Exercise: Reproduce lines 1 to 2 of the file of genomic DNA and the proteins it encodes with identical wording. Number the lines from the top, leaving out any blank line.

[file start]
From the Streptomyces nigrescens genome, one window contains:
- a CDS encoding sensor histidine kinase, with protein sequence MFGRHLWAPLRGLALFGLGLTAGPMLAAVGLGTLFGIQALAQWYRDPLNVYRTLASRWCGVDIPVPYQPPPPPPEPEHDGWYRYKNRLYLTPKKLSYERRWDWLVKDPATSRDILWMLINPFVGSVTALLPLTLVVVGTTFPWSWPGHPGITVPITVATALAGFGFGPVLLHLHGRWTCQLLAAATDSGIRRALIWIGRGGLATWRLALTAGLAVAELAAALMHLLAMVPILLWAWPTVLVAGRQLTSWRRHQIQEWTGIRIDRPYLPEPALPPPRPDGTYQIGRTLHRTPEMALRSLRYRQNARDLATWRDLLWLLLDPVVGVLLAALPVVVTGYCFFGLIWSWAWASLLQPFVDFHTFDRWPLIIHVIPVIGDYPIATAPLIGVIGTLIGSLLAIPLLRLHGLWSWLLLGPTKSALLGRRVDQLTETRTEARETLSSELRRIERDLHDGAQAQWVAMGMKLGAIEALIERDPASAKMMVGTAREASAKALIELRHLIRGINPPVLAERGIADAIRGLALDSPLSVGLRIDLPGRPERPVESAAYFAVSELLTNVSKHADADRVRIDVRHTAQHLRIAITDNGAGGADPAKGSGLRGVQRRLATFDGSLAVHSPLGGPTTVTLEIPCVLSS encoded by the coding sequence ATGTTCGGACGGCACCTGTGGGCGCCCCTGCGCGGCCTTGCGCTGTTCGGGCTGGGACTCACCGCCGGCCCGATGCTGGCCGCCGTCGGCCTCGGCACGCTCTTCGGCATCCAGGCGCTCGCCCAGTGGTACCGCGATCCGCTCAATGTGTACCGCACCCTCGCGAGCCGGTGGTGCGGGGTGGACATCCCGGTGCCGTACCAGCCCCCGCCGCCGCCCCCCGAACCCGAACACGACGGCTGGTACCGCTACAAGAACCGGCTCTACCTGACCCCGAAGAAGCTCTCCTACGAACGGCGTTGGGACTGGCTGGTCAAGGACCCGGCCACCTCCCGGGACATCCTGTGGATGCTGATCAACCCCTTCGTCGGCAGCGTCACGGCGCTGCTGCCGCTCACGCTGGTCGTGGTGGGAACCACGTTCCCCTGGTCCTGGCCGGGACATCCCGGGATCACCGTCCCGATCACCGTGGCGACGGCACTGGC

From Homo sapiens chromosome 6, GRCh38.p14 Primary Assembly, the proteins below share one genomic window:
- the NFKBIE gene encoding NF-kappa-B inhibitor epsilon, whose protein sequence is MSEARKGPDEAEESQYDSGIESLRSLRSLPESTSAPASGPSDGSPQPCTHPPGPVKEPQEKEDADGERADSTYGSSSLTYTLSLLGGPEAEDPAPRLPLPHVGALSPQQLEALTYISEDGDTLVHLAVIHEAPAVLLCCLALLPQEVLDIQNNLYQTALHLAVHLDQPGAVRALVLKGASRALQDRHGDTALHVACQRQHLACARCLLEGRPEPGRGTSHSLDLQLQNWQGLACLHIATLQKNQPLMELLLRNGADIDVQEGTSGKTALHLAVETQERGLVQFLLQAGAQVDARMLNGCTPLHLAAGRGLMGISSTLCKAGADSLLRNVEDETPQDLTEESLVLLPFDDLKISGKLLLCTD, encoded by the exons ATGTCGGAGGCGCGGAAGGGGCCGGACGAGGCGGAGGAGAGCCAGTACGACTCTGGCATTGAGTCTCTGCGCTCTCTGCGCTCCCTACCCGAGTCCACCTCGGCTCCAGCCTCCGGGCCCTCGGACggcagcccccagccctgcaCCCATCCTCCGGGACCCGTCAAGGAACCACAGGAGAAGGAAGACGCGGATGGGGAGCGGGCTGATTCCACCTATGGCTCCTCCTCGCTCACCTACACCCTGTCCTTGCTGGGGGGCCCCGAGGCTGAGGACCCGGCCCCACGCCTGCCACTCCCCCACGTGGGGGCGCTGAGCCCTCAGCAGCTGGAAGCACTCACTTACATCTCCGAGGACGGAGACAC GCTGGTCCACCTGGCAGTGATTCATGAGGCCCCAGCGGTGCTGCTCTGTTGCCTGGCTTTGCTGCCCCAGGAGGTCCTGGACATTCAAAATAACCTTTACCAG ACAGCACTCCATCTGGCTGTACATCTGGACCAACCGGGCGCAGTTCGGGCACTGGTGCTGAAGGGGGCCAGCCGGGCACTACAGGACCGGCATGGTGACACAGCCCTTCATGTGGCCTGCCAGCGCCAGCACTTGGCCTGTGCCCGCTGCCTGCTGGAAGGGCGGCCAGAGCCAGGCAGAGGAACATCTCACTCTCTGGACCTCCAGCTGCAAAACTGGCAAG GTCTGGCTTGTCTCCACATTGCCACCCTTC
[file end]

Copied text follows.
From the Streptomyces nigrescens genome, one window contains:
- a CDS encoding sensor histidine kinase, with protein sequence MFGRHLWAPLRGLALFGLGLTAGPMLAAVGLGTLFGIQALAQWYRDPLNVYRTLASRWCGVDIPVPYQPPPPPPEPEHDGWYRYKNRLYLTPKKLSYERRWDWLVKDPATSRDILWMLINPFVGSVTALLPLTLVVVGTTFPWSWPGHPGITVPITVATALAGFGFGPVLLHLHGRWTCQLLAAATDSGIRRALIWIGRGGLATWRLALTAGLAVAELAAALMHLLAMVPILLWAWPTVLVAGRQLTSWRRHQIQEWTGIRIDRPYLPEPALPPPRPDGTYQIGRTLHRTPEMALRSLRYRQNARDLATWRDLLWLLLDPVVGVLLAALPVVVTGYCFFGLIWSWAWASLLQPFVDFHTFDRWPLIIHVIPVIGDYPIATAPLIGVIGTLIGSLLAIPLLRLHGLWSWLLLGPTKSALLGRRVDQLTETRTEARETLSSELRRIERDLHDGAQAQWVAMGMKLGAIEALIERDPASAKMMVGTAREASAKALIELRHLIRGINPPVLAERGIADAIRGLALDSPLSVGLRIDLPGRPERPVESAAYFAVSELLTNVSKHADADRVRIDVRHTAQHLRIAITDNGAGGADPAKGSGLRGVQRRLATFDGSLAVHSPLGGPTTVTLEIPCVLSS encoded by the coding sequence ATGTTCGGACGGCACCTGTGGGCGCCCCTGCGCGGCCTTGCGCTGTTCGGGCTGGGACTCACCGCCGGCCCGATGCTGGCCGCCGTCGGCCTCGGCACGCTCTTCGGCATCCAGGCGCTCGCCCAGTGGTACCGCGATCCGCTCAATGTGTACCGCACCCTCGCGAGCCGGTGGTGCGGGGTGGACATCCCGGTGCCGTACCAGCCCCCGCCGCCGCCCCCCGAACCCGAACACGACGGCTGGTACCGCTACAAGAACCGGCTCTACCTGACCCCGAAGAAGCTCTCCTACGAACGGCGTTGGGACTGGCTGGTCAAGGACCCGGCCACCTCCCGGGACATCCTGTGGATGCTGATCAACCCCTTCGTCGGCAGCGTCACGGCGCTGCTGCCGCTCACGCTGGTCGTGGTGGGAACCACGTTCCCCTGGTCCTGGCCGGGACATCCCGGGATCACCGTCCCGATCACCGTGGCGACGGCACTGGC